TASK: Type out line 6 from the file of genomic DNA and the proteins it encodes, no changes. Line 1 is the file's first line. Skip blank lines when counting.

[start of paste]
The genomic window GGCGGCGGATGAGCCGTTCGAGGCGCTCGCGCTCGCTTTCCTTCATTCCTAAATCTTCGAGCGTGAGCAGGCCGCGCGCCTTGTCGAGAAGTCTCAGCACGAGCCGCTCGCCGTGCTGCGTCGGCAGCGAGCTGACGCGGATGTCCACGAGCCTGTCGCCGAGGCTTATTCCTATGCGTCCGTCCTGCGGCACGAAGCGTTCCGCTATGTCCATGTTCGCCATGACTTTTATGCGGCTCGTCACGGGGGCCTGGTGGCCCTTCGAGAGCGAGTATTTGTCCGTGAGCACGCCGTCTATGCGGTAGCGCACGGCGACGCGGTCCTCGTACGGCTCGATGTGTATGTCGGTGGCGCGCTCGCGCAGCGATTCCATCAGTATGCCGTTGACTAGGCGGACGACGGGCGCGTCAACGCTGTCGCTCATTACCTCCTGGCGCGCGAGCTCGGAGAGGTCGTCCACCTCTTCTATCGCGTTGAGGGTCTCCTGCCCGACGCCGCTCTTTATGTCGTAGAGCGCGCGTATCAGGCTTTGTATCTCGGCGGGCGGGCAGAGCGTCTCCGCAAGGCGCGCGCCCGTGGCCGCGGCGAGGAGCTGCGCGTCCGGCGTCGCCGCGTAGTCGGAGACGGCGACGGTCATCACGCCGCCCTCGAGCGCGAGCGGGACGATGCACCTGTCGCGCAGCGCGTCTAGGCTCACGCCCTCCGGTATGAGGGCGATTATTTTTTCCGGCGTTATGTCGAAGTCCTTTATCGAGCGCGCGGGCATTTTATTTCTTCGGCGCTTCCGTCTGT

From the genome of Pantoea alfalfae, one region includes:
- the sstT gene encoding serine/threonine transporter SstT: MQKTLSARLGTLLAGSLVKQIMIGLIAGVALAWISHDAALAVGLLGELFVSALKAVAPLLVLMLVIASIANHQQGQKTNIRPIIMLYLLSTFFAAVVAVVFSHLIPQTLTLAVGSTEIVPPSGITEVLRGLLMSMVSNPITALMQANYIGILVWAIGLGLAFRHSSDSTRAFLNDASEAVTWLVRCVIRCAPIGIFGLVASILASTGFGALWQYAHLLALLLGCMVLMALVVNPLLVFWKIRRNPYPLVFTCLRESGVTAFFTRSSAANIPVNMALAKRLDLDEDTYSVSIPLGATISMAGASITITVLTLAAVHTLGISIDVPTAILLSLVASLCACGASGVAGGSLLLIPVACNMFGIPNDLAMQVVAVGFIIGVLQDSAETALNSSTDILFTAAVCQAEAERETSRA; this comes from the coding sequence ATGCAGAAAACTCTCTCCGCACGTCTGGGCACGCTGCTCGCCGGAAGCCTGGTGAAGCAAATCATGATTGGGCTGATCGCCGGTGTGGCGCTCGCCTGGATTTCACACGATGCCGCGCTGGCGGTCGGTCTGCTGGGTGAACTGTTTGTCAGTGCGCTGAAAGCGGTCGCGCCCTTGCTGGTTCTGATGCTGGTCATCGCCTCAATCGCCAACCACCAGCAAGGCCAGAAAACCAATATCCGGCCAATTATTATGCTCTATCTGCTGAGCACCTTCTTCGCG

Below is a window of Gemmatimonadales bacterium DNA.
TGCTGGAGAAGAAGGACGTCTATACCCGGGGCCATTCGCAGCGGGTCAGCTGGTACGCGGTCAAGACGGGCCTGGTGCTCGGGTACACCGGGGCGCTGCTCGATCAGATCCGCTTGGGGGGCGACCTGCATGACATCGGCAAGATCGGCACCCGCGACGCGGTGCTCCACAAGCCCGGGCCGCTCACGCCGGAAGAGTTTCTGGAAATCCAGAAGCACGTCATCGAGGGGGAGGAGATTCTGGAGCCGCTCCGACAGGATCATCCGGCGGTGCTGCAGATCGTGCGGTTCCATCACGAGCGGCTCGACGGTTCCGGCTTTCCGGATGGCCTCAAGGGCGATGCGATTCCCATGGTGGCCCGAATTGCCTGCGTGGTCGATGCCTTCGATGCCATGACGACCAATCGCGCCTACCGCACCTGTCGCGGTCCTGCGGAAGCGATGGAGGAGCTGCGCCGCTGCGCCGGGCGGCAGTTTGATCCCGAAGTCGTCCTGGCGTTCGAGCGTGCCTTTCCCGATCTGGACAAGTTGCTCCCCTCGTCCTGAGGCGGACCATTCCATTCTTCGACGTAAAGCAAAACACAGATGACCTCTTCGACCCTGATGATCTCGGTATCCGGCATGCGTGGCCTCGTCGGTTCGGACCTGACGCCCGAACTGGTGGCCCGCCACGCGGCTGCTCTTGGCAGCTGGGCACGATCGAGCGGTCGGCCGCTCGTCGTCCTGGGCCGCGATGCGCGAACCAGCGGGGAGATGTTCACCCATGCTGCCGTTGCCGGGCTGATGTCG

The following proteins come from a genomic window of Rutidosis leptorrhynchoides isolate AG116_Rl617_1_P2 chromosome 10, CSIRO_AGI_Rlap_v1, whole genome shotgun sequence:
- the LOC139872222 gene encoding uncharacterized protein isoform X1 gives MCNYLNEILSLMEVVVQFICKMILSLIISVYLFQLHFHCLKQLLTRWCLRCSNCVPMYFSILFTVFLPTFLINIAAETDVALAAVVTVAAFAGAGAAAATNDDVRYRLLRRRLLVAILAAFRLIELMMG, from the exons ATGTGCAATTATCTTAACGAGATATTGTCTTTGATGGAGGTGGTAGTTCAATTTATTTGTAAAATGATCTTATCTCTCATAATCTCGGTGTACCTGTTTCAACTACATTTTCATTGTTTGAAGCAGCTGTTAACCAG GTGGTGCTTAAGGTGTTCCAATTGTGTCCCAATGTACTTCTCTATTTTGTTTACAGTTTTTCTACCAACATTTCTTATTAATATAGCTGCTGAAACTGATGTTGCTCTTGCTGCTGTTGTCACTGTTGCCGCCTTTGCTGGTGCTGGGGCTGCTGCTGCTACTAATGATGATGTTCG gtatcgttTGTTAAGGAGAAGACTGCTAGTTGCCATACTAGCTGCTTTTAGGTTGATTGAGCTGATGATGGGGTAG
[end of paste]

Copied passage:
The following proteins come from a genomic window of Rutidosis leptorrhynchoides isolate AG116_Rl617_1_P2 chromosome 10, CSIRO_AGI_Rlap_v1, whole genome shotgun sequence: